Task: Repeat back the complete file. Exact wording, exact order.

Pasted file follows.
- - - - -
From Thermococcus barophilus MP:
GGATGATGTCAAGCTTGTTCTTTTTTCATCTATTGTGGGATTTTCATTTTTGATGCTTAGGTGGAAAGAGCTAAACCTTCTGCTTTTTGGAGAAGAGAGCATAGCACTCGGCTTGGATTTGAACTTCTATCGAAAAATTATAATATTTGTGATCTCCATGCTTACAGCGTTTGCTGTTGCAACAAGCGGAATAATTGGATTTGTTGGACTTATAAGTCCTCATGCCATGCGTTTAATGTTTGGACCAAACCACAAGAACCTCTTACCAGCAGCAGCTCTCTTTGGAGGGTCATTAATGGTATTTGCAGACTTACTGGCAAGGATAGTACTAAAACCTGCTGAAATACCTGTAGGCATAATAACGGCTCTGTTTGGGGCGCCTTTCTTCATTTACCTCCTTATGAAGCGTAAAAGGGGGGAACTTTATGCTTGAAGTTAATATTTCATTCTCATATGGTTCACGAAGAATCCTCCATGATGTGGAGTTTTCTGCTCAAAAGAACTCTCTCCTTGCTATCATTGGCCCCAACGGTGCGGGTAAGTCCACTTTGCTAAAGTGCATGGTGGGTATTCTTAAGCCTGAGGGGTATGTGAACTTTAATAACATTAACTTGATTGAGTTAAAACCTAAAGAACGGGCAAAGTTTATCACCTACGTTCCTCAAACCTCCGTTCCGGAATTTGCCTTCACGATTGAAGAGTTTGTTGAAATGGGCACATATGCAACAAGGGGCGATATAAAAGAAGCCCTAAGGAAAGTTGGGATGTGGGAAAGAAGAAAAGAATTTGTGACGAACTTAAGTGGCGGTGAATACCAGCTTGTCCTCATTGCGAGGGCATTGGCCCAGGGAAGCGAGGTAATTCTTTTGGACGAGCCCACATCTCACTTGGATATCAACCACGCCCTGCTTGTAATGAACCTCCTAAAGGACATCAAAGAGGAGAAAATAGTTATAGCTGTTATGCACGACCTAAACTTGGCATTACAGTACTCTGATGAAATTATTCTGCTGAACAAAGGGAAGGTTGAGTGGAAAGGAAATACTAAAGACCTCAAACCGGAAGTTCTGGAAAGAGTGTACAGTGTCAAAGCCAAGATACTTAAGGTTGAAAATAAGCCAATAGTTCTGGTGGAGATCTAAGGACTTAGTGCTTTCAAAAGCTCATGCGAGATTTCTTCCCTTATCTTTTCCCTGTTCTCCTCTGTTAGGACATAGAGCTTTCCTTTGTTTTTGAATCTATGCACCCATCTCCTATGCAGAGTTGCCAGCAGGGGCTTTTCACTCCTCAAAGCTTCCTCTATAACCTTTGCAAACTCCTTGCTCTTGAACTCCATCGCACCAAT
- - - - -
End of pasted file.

From Thermococcus barophilus MP:
GGATGATGTCAAGCTTGTTCTTTTTTCATCTATTGTGGGATTTTCATTTTTGATGCTTAGGTGGAAAGAGCTAAACCTTCTGCTTTTTGGAGAAGAGAGCATAGCACTCGGCTTGGATTTGAACTTCTATCGAAAAATTATAATATTTGTGATCTCCATGCTTACAGCGTTTGCTGTTGCAACAAGCGGAATAATTGGATTTGTTGGACTTATAAGTCCTCATGCCATGCGTTTAATGTTTGGACCAAACCACAAGAACCTCTTACCAGCAGCAGCTCTCTTTGGAGGGTCATTAATGGTATTTGCAGACTTACTGGCAAGGATAGTACTAAAACCTGCTGAAATACCTGTAGGCATAATAACGGCTCTGTTTGGGGCGCCTTTCTTCATTTACCTCCTTATGAAGCGTAAAAGGGGGGAACTTTATGCTTGAAGTTAATATTTCATTCTCATATGGTTCACGAAGAATCCTCCATGATGTGGAGTTTTCTGCTCAAAAGAACTCTCTCCTTGCTATCATTGGCCCCAACGGTGCGGGTAAGTCCACTTTGCTAAAGTGCATGGTGGGTATTCTTAAGCCTGAGGGGTATGTGAACTTTAATAACATTAACTTGATTGAGTTAAAACCTAAAGAACGGGCAAAGTTTATCACCTACGTTCCTCAAACCTCCGTTCCGGAATTTGCCTTCACGATTGAAGAGTTTGTTGAAATGGGCACATATGCAACAAGGGGCGATATAAAAGAAGCCCTAAGGAAAGTTGGGATGTGGGAAAGAAGAAAAGAATTTGTGACGAACTTAAGTGGCGGTGAATACCAGCTTGTCCTCATTGCGAGGGCATTGGCCCAGGGAAGCGAGGTAATTCTTTTGGACGAGCCCACATCTCACTTGGATATCAACCACGCCCTGCTTGTAATGAACCTCCTAAAGGACATCAAAGAGGAGAAAATAGTTATAGCTGTTATGCACGACCTAAACTTGGCATTACAGTACTCTGATGAAATTATTCTGCTGAACAAAGGGAAGGTTGAGTGGAAAGGAAATACTAAAGACCTCAAACCGGAAGTTCTGGAAAGAGTGTACAGTGTCAAAGCCAAGATACTTAAGGTTGAAAATAAGCCAATAGTTCTGGTGGAGATCTAAGGACTTAGTGCTTTCAAAAGCTCATGCGAGATTTCTTCCCTTATCTTTTCCCTGTTCTCCTCTGTTAGGACATAGAGCTTTCCTTTGTTTTTGAATCTATGCACCCATCTCCTATGCAGAGTTGCCAGCAGGGGCTTTTCACTCCTCAAAGCTTCCTCTATAACCTTTGCAAACTCCTTGCTCTTGAACTCCATCGCACCAAT